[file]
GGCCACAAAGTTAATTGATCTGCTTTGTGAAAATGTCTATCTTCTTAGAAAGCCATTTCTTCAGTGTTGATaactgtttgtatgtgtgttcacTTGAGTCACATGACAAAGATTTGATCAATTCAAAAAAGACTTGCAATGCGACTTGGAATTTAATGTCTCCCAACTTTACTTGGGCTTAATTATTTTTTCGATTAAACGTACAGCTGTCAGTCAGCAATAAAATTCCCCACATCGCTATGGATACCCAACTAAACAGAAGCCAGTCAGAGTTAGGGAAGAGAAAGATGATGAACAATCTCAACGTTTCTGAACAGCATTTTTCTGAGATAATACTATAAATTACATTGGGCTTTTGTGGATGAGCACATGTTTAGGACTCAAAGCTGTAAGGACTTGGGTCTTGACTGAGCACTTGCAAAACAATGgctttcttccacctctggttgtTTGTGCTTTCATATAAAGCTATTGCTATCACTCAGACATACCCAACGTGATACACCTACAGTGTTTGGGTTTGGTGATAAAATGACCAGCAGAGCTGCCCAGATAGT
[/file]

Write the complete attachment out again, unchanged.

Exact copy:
GGCCACAAAGTTAATTGATCTGCTTTGTGAAAATGTCTATCTTCTTAGAAAGCCATTTCTTCAGTGTTGATaactgtttgtatgtgtgttcacTTGAGTCACATGACAAAGATTTGATCAATTCAAAAAAGACTTGCAATGCGACTTGGAATTTAATGTCTCCCAACTTTACTTGGGCTTAATTATTTTTTCGATTAAACGTACAGCTGTCAGTCAGCAATAAAATTCCCCACATCGCTATGGATACCCAACTAAACAGAAGCCAGTCAGAGTTAGGGAAGAGAAAGATGATGAACAATCTCAACGTTTCTGAACAGCATTTTTCTGAGATAATACTATAAATTACATTGGGCTTTTGTGGATGAGCACATGTTTAGGACTCAAAGCTGTAAGGACTTGGGTCTTGACTGAGCACTTGCAAAACAATGgctttcttccacctctggttgtTTGTGCTTTCATATAAAGCTATTGCTATCACTCAGACATACCCAACGTGATACACCTACAGTGTTTGGGTTTGGTGATAAAATGACCAGCAGAGCTGCCCAGATAGT